Campus: Sonoma State University -- July 28, 2004

From Darwin Hall To Darwin's Islands - SSU Geology Professor Retraces Two Landmark Expeditions

Matt James first went to the exotic Galapagos Islands in 1982, when he was the same age as Charles Darwin was when he went to the islands in 1835.

For three weeks this August, James will abandon his office in Darwin Hall on the Sonoma State University campus and travel south to Darwin's Islands, the equatorial Galapagos archipelago made famous by Darwin.

Aboard a ship called the Tip Top III, which is about the same size as Darwin's ship HMS Beagle, James will retrace Darwin's footsteps and travel in the wake of the Beagle.

What James hopes to capture is as much of the "Darwin stood right here" feeling as possible that can only be experienced by careful retracing of Darwin's route from Darwin's field notebooks and published work.

In addition, James will have another expedition on his personal radar screen: the 1905-1906 Galapagos expedition of the California Academy of Sciences.

The Cal Academy sent out the schooner "Academy" to collect as many specimens of plants and animals as possible from Darwin's islands. They believed the flora and fauna of the islands were "fast disappearing" -- and they had better collect there before it was too late.

The men of the schooner "Academy" knew all about Darwin, who had visited the Galapagos 70 years earlier, in the fall of 1835. When the men of the "Academy" arrived in the Fall of 1905, they were well prepared to "collect evolution" and document the remarkable plants and animals of the islands.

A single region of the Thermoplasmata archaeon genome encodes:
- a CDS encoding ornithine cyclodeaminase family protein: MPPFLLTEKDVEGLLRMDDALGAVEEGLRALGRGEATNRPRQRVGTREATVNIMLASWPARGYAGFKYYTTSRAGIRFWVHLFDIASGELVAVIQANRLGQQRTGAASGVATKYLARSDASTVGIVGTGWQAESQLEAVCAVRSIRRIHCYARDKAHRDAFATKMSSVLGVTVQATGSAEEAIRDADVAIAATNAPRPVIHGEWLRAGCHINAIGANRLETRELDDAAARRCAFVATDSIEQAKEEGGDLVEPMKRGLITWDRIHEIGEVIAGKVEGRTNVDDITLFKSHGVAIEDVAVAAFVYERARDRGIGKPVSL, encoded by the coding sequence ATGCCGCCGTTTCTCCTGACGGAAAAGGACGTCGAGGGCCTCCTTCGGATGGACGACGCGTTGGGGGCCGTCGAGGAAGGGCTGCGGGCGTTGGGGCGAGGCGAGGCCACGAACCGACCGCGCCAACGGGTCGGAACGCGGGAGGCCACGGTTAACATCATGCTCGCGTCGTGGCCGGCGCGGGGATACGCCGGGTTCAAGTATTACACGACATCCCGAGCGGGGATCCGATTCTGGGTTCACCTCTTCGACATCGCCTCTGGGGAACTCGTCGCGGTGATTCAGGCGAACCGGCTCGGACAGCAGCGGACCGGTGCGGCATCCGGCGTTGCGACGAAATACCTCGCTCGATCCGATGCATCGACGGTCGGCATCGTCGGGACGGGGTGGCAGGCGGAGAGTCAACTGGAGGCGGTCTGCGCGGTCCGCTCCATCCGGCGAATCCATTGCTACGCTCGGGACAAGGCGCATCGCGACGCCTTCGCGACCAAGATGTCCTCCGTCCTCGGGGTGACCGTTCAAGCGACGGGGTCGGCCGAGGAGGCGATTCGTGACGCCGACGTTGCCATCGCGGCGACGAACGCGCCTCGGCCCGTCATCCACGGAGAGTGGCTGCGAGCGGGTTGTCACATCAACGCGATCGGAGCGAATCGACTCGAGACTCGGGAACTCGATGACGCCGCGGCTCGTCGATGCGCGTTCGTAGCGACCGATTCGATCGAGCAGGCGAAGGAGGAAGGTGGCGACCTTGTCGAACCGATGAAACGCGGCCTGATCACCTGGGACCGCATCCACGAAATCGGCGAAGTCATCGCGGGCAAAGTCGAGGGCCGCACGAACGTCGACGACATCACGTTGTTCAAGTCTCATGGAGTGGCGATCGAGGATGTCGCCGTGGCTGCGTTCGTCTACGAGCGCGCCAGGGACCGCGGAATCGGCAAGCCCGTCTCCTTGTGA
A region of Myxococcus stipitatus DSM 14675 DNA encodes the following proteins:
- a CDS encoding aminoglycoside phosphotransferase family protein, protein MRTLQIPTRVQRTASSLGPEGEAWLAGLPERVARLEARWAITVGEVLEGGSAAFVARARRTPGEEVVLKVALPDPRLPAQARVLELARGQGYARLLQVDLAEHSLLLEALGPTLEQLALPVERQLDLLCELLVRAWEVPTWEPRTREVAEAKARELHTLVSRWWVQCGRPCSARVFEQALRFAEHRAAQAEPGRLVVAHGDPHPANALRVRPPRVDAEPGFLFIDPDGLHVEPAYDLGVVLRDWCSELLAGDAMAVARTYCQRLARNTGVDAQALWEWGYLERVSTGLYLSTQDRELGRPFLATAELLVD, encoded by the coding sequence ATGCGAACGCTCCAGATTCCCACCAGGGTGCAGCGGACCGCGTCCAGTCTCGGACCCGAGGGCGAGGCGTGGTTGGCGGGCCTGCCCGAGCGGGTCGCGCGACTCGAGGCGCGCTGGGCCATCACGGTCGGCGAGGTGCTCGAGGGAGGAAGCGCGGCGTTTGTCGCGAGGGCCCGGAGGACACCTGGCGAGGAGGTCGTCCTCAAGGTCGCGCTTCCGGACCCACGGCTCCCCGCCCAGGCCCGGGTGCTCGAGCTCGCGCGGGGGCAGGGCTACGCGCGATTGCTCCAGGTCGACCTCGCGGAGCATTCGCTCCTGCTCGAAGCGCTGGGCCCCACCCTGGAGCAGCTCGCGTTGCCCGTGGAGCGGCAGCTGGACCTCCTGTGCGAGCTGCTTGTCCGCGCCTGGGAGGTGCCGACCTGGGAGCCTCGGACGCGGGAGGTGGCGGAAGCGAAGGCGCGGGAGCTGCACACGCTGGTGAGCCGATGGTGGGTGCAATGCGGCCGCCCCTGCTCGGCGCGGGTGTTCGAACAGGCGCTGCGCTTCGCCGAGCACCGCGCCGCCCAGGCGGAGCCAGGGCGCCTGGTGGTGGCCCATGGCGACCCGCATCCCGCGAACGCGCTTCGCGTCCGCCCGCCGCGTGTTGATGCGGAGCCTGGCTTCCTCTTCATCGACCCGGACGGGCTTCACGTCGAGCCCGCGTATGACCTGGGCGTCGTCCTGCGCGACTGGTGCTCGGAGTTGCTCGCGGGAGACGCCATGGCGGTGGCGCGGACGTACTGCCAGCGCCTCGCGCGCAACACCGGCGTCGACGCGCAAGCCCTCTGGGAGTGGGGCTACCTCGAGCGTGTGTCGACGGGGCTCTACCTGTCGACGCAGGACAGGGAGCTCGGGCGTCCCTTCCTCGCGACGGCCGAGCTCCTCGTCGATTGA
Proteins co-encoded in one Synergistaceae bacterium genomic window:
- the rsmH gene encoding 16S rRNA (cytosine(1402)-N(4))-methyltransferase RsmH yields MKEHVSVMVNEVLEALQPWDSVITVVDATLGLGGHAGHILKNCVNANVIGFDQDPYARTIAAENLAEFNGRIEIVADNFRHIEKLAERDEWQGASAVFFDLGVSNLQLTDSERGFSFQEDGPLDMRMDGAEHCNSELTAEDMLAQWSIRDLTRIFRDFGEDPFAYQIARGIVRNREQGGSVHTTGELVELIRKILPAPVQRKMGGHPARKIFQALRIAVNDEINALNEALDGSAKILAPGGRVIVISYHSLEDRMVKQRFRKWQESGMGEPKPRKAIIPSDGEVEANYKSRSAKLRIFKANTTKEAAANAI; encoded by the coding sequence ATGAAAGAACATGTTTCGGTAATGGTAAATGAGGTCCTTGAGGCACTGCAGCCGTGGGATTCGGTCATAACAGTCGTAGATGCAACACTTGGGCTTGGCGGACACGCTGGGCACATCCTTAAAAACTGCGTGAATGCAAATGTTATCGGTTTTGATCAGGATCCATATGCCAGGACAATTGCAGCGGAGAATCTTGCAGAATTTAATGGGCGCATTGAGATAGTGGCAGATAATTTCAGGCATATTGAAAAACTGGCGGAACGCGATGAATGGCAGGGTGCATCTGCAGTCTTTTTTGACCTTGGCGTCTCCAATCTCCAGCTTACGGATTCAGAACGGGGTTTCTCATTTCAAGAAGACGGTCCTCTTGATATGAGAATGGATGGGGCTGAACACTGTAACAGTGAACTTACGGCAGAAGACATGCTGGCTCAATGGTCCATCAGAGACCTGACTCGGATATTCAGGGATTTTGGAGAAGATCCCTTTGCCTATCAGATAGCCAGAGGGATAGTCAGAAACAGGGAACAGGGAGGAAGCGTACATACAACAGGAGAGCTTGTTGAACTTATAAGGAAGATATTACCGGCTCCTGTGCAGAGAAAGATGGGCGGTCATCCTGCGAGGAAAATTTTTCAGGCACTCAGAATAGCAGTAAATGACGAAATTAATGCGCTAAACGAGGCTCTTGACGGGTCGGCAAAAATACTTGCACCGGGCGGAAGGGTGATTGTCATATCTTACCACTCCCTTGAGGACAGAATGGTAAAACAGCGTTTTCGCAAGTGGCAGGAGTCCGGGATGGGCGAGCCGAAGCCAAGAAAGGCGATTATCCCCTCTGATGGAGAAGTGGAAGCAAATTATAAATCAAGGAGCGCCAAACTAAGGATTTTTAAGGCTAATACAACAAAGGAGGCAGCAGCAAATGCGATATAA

James is combining his interest in Darwin and his personal research on the 1905-06 expedition into a narrative history of the islands called "Collecting Evolution."

The "Academy" had eight young sailor-scientists aboard for the year-long collecting trip to the Galapagos. Professor James has carefully examined the lives of these men, reading
everything they wrote and even meeting their living descendants all around the Bay Area.

James had poured over the yellowing pages of the field notebooks of the eight young men, and read their correspondence on thin onionskin paper in the Archives at the California Academy of Sciences.

Darwin propelled the Galapagos into fame with the publication of "The Origin of Species" in 1859. For the Cal Academy in San Francisco, the April 18, 1906 earthquake and fire propelled their expedition into fame.

During the earthquake and fire, the Academy's new museum on Market Street was completely destroyed. This tragic event made the specimens in the hold of the schooner "Academy"the basis for the new museum, now located in Golden Gate Park.

Walking in the footsteps of Darwin and the eight young men, sailing in the wake of the "Beagle" and the "Academy" -- Professor James will have lots to tell his students when he returns to teaching in Darwin Hall at the end of August.

Contact: Jean Wasp, Media Relations, (707) 664-2057


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